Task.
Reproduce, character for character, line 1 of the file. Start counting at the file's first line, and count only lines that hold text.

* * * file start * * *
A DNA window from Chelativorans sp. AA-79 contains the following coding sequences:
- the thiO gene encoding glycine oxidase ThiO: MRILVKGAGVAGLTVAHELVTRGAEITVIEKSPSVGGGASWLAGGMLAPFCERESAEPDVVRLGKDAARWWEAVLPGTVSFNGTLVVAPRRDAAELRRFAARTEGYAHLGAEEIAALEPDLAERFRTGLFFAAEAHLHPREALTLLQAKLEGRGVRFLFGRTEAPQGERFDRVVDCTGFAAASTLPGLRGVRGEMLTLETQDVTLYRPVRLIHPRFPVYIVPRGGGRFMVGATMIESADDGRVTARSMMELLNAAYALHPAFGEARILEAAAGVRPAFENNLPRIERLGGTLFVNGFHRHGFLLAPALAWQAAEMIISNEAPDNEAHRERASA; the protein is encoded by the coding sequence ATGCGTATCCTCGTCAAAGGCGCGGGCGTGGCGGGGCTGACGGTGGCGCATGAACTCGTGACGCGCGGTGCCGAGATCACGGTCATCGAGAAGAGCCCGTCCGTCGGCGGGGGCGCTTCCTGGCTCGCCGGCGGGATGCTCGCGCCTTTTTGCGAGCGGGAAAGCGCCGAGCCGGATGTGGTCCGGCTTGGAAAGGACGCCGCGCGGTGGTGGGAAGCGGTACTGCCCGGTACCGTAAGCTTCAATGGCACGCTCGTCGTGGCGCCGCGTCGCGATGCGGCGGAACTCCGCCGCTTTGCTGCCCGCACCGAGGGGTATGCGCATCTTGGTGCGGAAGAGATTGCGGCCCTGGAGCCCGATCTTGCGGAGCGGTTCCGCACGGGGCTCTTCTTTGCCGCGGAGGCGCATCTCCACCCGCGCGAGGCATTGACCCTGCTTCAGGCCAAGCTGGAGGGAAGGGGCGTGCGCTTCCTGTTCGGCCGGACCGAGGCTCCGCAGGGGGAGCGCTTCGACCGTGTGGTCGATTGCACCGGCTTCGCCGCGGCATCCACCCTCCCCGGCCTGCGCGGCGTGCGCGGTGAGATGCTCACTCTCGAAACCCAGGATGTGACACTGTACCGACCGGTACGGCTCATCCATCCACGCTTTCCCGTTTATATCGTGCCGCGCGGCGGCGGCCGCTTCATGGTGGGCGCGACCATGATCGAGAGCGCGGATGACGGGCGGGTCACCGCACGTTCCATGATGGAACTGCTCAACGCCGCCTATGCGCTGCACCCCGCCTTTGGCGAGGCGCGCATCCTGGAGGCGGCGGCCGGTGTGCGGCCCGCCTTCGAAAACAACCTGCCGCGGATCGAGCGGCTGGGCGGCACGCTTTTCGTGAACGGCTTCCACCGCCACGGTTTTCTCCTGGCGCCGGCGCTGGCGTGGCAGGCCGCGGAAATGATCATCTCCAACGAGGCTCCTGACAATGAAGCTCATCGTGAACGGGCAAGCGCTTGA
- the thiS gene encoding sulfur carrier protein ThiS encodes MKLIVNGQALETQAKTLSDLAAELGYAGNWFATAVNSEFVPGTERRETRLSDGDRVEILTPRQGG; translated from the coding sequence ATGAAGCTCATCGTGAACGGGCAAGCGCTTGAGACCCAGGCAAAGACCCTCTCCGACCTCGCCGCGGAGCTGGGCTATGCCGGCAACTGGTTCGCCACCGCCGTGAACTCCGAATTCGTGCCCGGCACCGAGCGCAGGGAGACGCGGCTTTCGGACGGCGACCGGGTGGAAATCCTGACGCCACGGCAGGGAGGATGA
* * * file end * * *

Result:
A DNA window from Chelativorans sp. AA-79 contains the following coding sequences: